Sunlight and Other Determinants of Circulating 25-Hydroxyvitamin D Levels in Black and White Participants in a Nationwide US Study.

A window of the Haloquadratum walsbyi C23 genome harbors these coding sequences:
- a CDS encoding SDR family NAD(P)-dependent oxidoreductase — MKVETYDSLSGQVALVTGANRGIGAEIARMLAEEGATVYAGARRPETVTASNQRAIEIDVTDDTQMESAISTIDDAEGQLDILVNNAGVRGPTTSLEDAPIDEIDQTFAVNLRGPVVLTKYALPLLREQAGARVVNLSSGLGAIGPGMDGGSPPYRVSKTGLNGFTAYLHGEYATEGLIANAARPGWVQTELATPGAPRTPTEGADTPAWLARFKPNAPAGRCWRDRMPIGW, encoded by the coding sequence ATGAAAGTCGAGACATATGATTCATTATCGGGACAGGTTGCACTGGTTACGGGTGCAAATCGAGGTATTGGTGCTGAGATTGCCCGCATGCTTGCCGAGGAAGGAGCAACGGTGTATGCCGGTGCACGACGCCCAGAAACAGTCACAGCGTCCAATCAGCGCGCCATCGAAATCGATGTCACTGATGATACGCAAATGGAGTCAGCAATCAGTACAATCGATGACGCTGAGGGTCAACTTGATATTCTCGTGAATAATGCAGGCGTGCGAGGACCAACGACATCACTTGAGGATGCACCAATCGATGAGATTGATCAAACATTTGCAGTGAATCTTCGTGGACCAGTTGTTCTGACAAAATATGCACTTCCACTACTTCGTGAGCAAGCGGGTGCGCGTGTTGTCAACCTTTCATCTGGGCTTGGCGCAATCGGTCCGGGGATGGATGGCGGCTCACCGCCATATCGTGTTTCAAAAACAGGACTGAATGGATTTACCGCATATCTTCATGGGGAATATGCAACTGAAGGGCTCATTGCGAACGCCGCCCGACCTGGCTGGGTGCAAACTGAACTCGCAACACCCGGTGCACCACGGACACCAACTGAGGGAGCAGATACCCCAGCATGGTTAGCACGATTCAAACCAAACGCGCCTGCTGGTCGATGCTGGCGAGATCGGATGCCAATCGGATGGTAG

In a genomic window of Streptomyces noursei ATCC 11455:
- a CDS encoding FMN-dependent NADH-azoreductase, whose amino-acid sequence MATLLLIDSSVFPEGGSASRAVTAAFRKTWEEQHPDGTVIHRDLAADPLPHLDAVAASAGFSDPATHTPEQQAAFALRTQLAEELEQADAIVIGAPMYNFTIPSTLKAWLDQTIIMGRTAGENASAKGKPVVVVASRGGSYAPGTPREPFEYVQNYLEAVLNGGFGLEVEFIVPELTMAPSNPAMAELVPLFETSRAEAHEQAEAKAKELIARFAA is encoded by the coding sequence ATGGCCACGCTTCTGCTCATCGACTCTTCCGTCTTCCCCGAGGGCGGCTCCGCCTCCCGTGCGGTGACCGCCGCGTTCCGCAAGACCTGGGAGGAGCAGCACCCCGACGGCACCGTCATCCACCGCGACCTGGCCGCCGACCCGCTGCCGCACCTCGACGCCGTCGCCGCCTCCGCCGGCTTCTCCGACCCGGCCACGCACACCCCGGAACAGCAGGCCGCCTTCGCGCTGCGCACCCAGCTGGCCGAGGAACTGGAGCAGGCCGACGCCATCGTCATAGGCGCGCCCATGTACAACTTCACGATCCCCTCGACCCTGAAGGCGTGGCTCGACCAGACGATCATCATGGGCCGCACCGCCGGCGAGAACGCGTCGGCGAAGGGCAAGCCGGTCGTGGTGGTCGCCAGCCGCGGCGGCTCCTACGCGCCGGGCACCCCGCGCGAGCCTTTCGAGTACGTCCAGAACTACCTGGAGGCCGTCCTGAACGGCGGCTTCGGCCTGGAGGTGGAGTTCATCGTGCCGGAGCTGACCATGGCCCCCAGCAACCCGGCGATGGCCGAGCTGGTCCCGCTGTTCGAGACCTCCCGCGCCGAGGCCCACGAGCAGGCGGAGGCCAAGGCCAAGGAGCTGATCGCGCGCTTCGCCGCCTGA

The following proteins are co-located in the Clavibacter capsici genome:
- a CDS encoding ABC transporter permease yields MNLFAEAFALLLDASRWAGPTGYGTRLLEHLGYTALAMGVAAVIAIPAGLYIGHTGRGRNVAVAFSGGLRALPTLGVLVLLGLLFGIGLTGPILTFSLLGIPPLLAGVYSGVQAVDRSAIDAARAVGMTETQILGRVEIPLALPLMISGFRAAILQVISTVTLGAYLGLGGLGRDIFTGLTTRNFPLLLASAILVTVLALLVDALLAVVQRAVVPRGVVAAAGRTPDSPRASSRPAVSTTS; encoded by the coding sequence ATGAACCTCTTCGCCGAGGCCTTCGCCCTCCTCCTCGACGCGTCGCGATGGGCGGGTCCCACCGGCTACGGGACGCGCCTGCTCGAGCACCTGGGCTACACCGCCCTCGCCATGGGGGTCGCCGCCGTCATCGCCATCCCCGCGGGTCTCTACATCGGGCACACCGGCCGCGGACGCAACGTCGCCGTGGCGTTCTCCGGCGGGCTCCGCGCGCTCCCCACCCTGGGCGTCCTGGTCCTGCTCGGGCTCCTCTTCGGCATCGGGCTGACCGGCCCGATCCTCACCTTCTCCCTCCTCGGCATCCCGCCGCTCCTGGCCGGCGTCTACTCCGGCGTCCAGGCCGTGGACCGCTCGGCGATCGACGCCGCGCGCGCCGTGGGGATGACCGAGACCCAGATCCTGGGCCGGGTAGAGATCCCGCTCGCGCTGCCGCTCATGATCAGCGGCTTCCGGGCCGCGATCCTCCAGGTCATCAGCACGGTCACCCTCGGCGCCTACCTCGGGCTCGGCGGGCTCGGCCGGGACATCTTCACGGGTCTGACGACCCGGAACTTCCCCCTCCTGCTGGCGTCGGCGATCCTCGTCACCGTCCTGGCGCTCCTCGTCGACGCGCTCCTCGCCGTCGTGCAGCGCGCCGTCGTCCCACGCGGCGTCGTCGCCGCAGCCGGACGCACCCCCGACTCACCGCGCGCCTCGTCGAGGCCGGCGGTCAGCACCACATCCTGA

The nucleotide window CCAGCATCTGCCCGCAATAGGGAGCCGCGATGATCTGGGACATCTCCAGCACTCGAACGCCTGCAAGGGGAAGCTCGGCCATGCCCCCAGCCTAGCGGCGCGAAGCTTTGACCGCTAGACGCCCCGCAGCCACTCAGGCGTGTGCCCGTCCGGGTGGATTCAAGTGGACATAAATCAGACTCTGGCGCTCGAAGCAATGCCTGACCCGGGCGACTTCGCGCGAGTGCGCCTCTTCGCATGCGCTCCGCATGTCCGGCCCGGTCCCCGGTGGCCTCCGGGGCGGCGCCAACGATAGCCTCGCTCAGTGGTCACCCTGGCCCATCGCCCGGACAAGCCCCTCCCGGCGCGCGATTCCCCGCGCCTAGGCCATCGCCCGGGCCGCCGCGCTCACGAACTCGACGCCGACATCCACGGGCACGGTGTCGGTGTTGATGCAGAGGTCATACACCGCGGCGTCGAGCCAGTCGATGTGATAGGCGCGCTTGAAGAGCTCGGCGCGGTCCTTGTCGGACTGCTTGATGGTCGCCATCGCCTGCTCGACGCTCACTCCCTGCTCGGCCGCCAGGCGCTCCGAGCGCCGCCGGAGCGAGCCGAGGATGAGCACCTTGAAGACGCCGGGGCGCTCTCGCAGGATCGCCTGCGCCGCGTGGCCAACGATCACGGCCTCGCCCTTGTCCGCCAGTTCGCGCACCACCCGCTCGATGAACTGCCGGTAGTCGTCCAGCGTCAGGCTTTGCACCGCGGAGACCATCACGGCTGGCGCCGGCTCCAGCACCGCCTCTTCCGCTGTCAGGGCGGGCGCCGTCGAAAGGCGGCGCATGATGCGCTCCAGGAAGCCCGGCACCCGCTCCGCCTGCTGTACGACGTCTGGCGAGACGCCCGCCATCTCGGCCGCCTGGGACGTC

Circulating 25-hydroxyvitamin D (25(OH)D), a marker for vitamin D status, is associated with bone health and possibly cancers and other diseases; yet, the determinants of 25(OH)D status, particularly ultraviolet radiation (UVR) exposure, are poorly understood. Determinants of 25(OH)D were analyzed in a subcohort of 1,500 participants of the US Radiologic Technologists (USRT) Study that included whites (n = 842), blacks (n = 646), and people of other races/ethnicities (n = 12). Participants were recruited monthly (2008-2009) across age, sex, race, and ambient UVR level groups. Questionnaires addressing UVR and other exposures were generally completed within 9 days of blood collection. The relation between potential determinants and 25(OH)D levels was examined through regression analysis in a random two-thirds sample and validated in the remaining one third. In the regression model for the full study population, age, race, body mass index, some seasons, hours outdoors being physically active, and vitamin D supplement use were associated with 25(OH)D levels. In whites, generally, the same factors were explanatory. In blacks, only age and vitamin D supplement use predicted 25(OH)D concentrations. In the full population, determinants accounted for 25% of circulating 25(OH)D variability, with similar correlations for subgroups. Despite detailed data on UVR and other factors near the time of blood collection, the ability to explain 25(OH)D was modest.